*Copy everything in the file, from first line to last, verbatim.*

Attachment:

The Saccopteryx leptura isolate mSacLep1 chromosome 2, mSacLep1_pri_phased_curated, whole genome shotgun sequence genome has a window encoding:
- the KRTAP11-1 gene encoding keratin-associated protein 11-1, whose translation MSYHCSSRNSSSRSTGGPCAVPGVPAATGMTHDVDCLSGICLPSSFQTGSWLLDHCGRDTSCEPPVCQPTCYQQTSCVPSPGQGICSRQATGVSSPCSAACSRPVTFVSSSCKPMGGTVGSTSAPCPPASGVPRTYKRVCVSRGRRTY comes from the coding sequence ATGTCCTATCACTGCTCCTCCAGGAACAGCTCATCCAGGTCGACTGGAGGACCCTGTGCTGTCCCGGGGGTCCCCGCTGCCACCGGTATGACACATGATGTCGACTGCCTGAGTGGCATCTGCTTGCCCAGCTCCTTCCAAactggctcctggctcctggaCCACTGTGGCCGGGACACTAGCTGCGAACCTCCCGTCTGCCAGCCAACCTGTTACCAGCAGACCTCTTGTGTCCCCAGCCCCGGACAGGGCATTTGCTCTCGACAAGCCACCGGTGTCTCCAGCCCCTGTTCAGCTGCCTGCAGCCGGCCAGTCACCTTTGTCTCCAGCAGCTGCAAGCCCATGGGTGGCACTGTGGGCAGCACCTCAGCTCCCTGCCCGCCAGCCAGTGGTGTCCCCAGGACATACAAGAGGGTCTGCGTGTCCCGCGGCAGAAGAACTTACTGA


The Saccopteryx leptura isolate mSacLep1 chromosome 2, mSacLep1_pri_phased_curated, whole genome shotgun sequence genome has a window encoding:
- the KRTAP11-1 gene encoding keratin-associated protein 11-1, whose translation MSYHCSSRNSSSRSTGGPCAVPGVPAATGMTHDVDCLSGICLPSSFQTGSWLLDHCGRDTSCEPPVCQPTCYQQTSCVPSPGQGICSRQATGVSSPCSAACSRPVTFVSSSCKPMGGTVGSTSAPCPPASGVPRTYKRVCVSRGRRTY comes from the coding sequence ATGTCCTATCACTGCTCCTCCAGGAACAGCTCATCCAGGTCGACTGGAGGACCCTGTGCTGTCCCGGGGGTCCCCGCTGCCACCGGTATGACACATGATGTCGACTGCCTGAGTGGCATCTGCTTGCCCAGCTCCTTCCAAactggctcctggctcctggaCCACTGTGGCCGGGACACTAGCTGCGAACCTCCCGTCTGCCAGCCAACCTGTTACCAGCAGACCTCTTGTGTCCCCAGCCCCGGACAGGGCATTTGCTCTCGACAAGCCACCGGTGTCTCCAGCCCCTGTTCAGCTGCCTGCAGCCGGCCAGTCACCTTTGTCTCCAGCAGCTGCAAGCCCATGGGTGGCACTGTGGGCAGCACCTCAGCTCCCTGCCCGCCAGCCAGTGGTGTCCCCAGGACATACAAGAGGGTCTGCGTGTCCCGCGGCAGAAGAACTTACTGA